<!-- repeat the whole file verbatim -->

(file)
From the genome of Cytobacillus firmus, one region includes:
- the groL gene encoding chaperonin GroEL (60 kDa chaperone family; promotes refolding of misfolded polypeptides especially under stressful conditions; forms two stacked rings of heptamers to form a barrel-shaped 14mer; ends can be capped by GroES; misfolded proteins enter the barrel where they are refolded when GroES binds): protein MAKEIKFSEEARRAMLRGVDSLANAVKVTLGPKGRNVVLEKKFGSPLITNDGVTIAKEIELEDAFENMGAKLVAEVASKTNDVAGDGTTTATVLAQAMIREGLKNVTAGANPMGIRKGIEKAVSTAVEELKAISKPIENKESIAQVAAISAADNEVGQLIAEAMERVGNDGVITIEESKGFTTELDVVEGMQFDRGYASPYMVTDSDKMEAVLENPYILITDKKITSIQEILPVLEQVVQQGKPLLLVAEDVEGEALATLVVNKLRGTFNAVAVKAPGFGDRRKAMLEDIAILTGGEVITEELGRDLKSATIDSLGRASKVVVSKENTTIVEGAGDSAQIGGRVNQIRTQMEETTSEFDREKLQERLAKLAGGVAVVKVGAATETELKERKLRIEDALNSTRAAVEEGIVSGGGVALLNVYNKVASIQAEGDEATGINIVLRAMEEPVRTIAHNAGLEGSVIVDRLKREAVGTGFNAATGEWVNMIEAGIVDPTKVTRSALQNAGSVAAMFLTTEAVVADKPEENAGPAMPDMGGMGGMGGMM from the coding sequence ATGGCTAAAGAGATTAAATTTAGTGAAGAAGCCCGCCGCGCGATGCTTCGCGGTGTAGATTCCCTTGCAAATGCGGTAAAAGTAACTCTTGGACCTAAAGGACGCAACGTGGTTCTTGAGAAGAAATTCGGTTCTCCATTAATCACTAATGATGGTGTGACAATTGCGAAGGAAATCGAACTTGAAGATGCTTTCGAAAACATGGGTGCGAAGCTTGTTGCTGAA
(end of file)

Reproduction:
From the genome of Cytobacillus firmus, one region includes:
- the groL gene encoding chaperonin GroEL (60 kDa chaperone family; promotes refolding of misfolded polypeptides especially under stressful conditions; forms two stacked rings of heptamers to form a barrel-shaped 14mer; ends can be capped by GroES; misfolded proteins enter the barrel where they are refolded when GroES binds): protein MAKEIKFSEEARRAMLRGVDSLANAVKVTLGPKGRNVVLEKKFGSPLITNDGVTIAKEIELEDAFENMGAKLVAEVASKTNDVAGDGTTTATVLAQAMIREGLKNVTAGANPMGIRKGIEKAVSTAVEELKAISKPIENKESIAQVAAISAADNEVGQLIAEAMERVGNDGVITIEESKGFTTELDVVEGMQFDRGYASPYMVTDSDKMEAVLENPYILITDKKITSIQEILPVLEQVVQQGKPLLLVAEDVEGEALATLVVNKLRGTFNAVAVKAPGFGDRRKAMLEDIAILTGGEVITEELGRDLKSATIDSLGRASKVVVSKENTTIVEGAGDSAQIGGRVNQIRTQMEETTSEFDREKLQERLAKLAGGVAVVKVGAATETELKERKLRIEDALNSTRAAVEEGIVSGGGVALLNVYNKVASIQAEGDEATGINIVLRAMEEPVRTIAHNAGLEGSVIVDRLKREAVGTGFNAATGEWVNMIEAGIVDPTKVTRSALQNAGSVAAMFLTTEAVVADKPEENAGPAMPDMGGMGGMGGMM from the coding sequence ATGGCTAAAGAGATTAAATTTAGTGAAGAAGCCCGCCGCGCGATGCTTCGCGGTGTAGATTCCCTTGCAAATGCGGTAAAAGTAACTCTTGGACCTAAAGGACGCAACGTGGTTCTTGAGAAGAAATTCGGTTCTCCATTAATCACTAATGATGGTGTGACAATTGCGAAGGAAATCGAACTTGAAGATGCTTTCGAAAACATGGGTGCGAAGCTTGTTGCTGAA